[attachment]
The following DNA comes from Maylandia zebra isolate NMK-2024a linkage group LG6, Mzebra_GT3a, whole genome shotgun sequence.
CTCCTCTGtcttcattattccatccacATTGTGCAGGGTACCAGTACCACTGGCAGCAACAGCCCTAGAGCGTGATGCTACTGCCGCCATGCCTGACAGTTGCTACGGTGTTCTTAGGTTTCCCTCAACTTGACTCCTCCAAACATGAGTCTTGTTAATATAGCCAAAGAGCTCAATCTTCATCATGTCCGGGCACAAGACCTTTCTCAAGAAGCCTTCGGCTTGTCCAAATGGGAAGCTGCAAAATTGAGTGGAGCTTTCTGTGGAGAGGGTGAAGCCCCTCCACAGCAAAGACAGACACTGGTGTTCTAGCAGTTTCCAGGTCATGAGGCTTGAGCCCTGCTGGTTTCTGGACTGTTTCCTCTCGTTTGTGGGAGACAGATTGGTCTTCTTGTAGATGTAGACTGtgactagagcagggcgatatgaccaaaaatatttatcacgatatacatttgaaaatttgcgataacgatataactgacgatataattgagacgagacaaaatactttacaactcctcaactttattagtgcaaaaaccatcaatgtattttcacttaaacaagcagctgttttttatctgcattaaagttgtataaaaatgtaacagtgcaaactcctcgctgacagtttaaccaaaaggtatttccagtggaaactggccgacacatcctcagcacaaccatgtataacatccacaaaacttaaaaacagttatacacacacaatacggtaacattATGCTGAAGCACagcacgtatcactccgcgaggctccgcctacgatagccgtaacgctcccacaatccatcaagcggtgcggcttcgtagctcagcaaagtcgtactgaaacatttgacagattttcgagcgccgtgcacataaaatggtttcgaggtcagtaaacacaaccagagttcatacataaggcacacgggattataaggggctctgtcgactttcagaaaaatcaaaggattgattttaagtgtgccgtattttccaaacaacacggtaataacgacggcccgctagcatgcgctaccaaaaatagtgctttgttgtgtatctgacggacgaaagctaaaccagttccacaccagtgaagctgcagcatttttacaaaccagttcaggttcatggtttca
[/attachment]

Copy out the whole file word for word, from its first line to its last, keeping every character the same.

The following DNA comes from Maylandia zebra isolate NMK-2024a linkage group LG6, Mzebra_GT3a, whole genome shotgun sequence.
CTCCTCTGtcttcattattccatccacATTGTGCAGGGTACCAGTACCACTGGCAGCAACAGCCCTAGAGCGTGATGCTACTGCCGCCATGCCTGACAGTTGCTACGGTGTTCTTAGGTTTCCCTCAACTTGACTCCTCCAAACATGAGTCTTGTTAATATAGCCAAAGAGCTCAATCTTCATCATGTCCGGGCACAAGACCTTTCTCAAGAAGCCTTCGGCTTGTCCAAATGGGAAGCTGCAAAATTGAGTGGAGCTTTCTGTGGAGAGGGTGAAGCCCCTCCACAGCAAAGACAGACACTGGTGTTCTAGCAGTTTCCAGGTCATGAGGCTTGAGCCCTGCTGGTTTCTGGACTGTTTCCTCTCGTTTGTGGGAGACAGATTGGTCTTCTTGTAGATGTAGACTGtgactagagcagggcgatatgaccaaaaatatttatcacgatatacatttgaaaatttgcgataacgatataactgacgatataattgagacgagacaaaatactttacaactcctcaactttattagtgcaaaaaccatcaatgtattttcacttaaacaagcagctgttttttatctgcattaaagttgtataaaaatgtaacagtgcaaactcctcgctgacagtttaaccaaaaggtatttccagtggaaactggccgacacatcctcagcacaaccatgtataacatccacaaaacttaaaaacagttatacacacacaatacggtaacattATGCTGAAGCACagcacgtatcactccgcgaggctccgcctacgatagccgtaacgctcccacaatccatcaagcggtgcggcttcgtagctcagcaaagtcgtactgaaacatttgacagattttcgagcgccgtgcacataaaatggtttcgaggtcagtaaacacaaccagagttcatacataaggcacacgggattataaggggctctgtcgactttcagaaaaatcaaaggattgattttaagtgtgccgtattttccaaacaacacggtaataacgacggcccgctagcatgcgctaccaaaaatagtgctttgttgtgtatctgacggacgaaagctaaaccagttccacaccagtgaagctgcagcatttttacaaaccagttcaggttcatggtttca